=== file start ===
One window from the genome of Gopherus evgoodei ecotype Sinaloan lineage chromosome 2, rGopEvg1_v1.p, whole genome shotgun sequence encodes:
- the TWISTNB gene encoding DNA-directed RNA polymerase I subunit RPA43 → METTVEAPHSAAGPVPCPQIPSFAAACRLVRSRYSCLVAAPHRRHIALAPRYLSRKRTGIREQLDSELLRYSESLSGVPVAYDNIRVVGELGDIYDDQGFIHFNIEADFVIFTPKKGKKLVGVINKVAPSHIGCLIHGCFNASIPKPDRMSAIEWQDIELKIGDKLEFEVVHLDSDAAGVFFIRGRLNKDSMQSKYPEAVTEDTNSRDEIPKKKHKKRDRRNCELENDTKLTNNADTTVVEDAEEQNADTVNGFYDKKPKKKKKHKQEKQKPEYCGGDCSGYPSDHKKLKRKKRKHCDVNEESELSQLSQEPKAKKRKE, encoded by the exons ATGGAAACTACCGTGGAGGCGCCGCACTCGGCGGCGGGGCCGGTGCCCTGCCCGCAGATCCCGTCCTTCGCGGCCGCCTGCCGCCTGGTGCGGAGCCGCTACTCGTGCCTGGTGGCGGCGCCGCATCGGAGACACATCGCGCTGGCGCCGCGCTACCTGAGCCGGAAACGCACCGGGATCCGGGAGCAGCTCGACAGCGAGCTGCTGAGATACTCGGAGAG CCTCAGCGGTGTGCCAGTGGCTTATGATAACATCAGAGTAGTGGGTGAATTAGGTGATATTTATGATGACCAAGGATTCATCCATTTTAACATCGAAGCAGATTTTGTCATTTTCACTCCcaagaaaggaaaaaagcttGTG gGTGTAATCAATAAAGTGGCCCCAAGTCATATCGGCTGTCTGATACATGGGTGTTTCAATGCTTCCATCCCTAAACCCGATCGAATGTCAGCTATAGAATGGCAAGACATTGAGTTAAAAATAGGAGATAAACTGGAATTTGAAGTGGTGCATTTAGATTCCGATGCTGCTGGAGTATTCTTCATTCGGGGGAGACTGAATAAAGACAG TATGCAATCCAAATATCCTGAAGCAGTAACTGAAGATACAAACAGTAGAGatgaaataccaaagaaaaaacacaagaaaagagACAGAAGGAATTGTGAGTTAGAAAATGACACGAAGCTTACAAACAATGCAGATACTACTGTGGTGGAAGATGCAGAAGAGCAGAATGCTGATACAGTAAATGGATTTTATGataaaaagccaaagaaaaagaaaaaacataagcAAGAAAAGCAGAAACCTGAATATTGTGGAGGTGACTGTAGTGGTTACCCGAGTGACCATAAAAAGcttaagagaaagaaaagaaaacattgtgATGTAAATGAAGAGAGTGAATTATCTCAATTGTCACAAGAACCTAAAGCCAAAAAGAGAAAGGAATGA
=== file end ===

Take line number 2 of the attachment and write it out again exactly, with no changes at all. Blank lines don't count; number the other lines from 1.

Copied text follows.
- the TWISTNB gene encoding DNA-directed RNA polymerase I subunit RPA43 → METTVEAPHSAAGPVPCPQIPSFAAACRLVRSRYSCLVAAPHRRHIALAPRYLSRKRTGIREQLDSELLRYSESLSGVPVAYDNIRVVGELGDIYDDQGFIHFNIEADFVIFTPKKGKKLVGVINKVAPSHIGCLIHGCFNASIPKPDRMSAIEWQDIELKIGDKLEFEVVHLDSDAAGVFFIRGRLNKDSMQSKYPEAVTEDTNSRDEIPKKKHKKRDRRNCELENDTKLTNNADTTVVEDAEEQNADTVNGFYDKKPKKKKKHKQEKQKPEYCGGDCSGYPSDHKKLKRKKRKHCDVNEESELSQLSQEPKAKKRKE, encoded by the exons ATGGAAACTACCGTGGAGGCGCCGCACTCGGCGGCGGGGCCGGTGCCCTGCCCGCAGATCCCGTCCTTCGCGGCCGCCTGCCGCCTGGTGCGGAGCCGCTACTCGTGCCTGGTGGCGGCGCCGCATCGGAGACACATCGCGCTGGCGCCGCGCTACCTGAGCCGGAAACGCACCGGGATCCGGGAGCAGCTCGACAGCGAGCTGCTGAGATACTCGGAGAG CCTCAGCGGTGTGCCAGTGGCTTATGATAACATCAGAGTAGTGGGTGAATTAGGTGATATTTATGATGACCAAGGATTCATCCATTTTAACATCGAAGCAGATTTTGTCATTTTCACTCCcaagaaaggaaaaaagcttGTG gGTGTAATCAATAAAGTGGCCCCAAGTCATATCGGCTGTCTGATACATGGGTGTTTCAATGCTTCCATCCCTAAACCCGATCGAATGTCAGCTATAGAATGGCAAGACATTGAGTTAAAAATAGGAGATAAACTGGAATTTGAAGTGGTGCATTTAGATTCCGATGCTGCTGGAGTATTCTTCATTCGGGGGAGACTGAATAAAGACAG TATGCAATCCAAATATCCTGAAGCAGTAACTGAAGATACAAACAGTAGAGatgaaataccaaagaaaaaacacaagaaaagagACAGAAGGAATTGTGAGTTAGAAAATGACACGAAGCTTACAAACAATGCAGATACTACTGTGGTGGAAGATGCAGAAGAGCAGAATGCTGATACAGTAAATGGATTTTATGataaaaagccaaagaaaaagaaaaaacataagcAAGAAAAGCAGAAACCTGAATATTGTGGAGGTGACTGTAGTGGTTACCCGAGTGACCATAAAAAGcttaagagaaagaaaagaaaacattgtgATGTAAATGAAGAGAGTGAATTATCTCAATTGTCACAAGAACCTAAAGCCAAAAAGAGAAAGGAATGA